Though known mainly as a champion of S. Yunnan “aboriginal” (yuanshitai minzu/minjian yishu) dance and song, she herself will (has) declared herself to be a modern dance “fusion” choreographer, or at least deserves that description. Her best known solo dances may perhaps be closer to “ethnic formalism” (mainly mimesis of birds: peacock, swan, sparrow, etc) than to aboriginal shamanism, but the latter is clearly an alternate mask, the one I feel is closer to her “modern” style, indeed its inspiration, which reminds one of Mary Wigman’s Hexentanze, wildness of body movement denoting demonic or genie possession.
In her folk-balletic mode, one sees the influence of E. India Katak and Narayan solo-dance choreographies. Slow gyration, and intricate shaping in the fingers, arm and wrist. A style that entered her vocabulary as a member Xishuangbanna Song and Dance Troupe into which she was recruited in 1971 (age 13!), The troupe’s signature repertory was Tai/Lve (Dai) Theravada temple dance (though also including animal-totem dances for Buddhas Birthday celebrations), made nationally famous by Dao Meilan in the ’50s with her rewritten (for women) Peacock Dance (See my Youtube Upload of…).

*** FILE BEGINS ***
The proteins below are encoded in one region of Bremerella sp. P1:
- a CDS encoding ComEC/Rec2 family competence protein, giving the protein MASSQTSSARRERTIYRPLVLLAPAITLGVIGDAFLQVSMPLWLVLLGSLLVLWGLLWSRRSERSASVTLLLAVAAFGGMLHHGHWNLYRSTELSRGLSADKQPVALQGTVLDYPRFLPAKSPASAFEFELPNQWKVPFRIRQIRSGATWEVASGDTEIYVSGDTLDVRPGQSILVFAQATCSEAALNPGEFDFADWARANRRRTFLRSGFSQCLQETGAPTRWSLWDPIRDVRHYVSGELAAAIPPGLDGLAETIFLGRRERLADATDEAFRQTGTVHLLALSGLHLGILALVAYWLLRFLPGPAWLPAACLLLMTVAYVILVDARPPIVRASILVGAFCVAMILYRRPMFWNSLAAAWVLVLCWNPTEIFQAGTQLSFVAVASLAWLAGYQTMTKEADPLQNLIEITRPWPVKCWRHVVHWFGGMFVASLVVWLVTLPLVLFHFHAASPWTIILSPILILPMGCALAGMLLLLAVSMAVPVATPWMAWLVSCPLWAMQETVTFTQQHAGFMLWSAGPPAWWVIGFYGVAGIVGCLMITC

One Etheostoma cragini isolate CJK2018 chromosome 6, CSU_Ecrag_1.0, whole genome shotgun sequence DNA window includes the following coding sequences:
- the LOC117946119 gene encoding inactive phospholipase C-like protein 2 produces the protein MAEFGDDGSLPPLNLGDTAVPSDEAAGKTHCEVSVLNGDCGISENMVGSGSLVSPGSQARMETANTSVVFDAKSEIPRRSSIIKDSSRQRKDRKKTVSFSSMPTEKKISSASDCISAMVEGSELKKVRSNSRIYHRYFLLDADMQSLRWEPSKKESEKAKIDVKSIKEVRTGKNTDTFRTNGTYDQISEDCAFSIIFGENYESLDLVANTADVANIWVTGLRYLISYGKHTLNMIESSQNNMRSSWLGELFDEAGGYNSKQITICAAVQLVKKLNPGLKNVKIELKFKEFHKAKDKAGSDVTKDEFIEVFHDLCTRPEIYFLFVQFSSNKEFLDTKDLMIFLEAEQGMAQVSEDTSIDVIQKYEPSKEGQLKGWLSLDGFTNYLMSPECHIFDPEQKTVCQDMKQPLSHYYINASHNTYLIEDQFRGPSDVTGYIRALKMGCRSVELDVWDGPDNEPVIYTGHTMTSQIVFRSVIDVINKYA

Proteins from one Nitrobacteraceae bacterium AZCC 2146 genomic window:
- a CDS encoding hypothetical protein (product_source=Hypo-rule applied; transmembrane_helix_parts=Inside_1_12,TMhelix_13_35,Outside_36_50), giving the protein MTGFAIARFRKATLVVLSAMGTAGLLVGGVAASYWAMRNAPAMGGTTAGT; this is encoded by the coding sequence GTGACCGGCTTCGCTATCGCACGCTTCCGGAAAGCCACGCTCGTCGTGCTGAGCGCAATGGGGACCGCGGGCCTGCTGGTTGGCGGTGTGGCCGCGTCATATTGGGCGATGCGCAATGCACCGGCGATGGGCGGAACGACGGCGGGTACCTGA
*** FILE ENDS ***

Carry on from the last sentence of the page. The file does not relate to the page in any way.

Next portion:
But her “blood” was NOT Dai, and she was a hill-country imp, which factors might be at the root of her noncomformity and fascination with the comparatively pagan (not Buddhist) rites and dances of the Huayao and Niukong Yi, Hani, and Wa (Va) “aboriginals”, inheritors of the least Sinified prayer, legend, and dance traditions of Southwest Yunnan. Herself a lifelong animist and shaman-LIKE masked dancer, she was from the troupe’s point of view, one of “those people”. How that fed through into her personal dancing is suggested by the slides below, which show her in pagan-primitive mode. (Playing off which she entered wuxia film in 1977 (age 19) as Mei Chaofeng, a magically empowered but “dark” swordswoman). An appropriate role indeed.
illustrations: (1) Jinuo taiyang gu (Sun Drum) ,
(2)-(3) Wa (waar) bullshead masks/ornaments
(4)as a pallid fashion model;
(5) as sorceress-swordsman Mei Chaofeng in wuxia film.
A fuller sense of her fascination with pre-Buddhist/non-clerical folk religious ceremony is embedded in the clip below, showing Act 4 of her enormously successful 云南映象 (lit., Impressions of Yunnan, but (for PR purposes, presumably) mis-rendered as “Dynamic Yunnan” on her show-dedicated blogsite. (overleaf)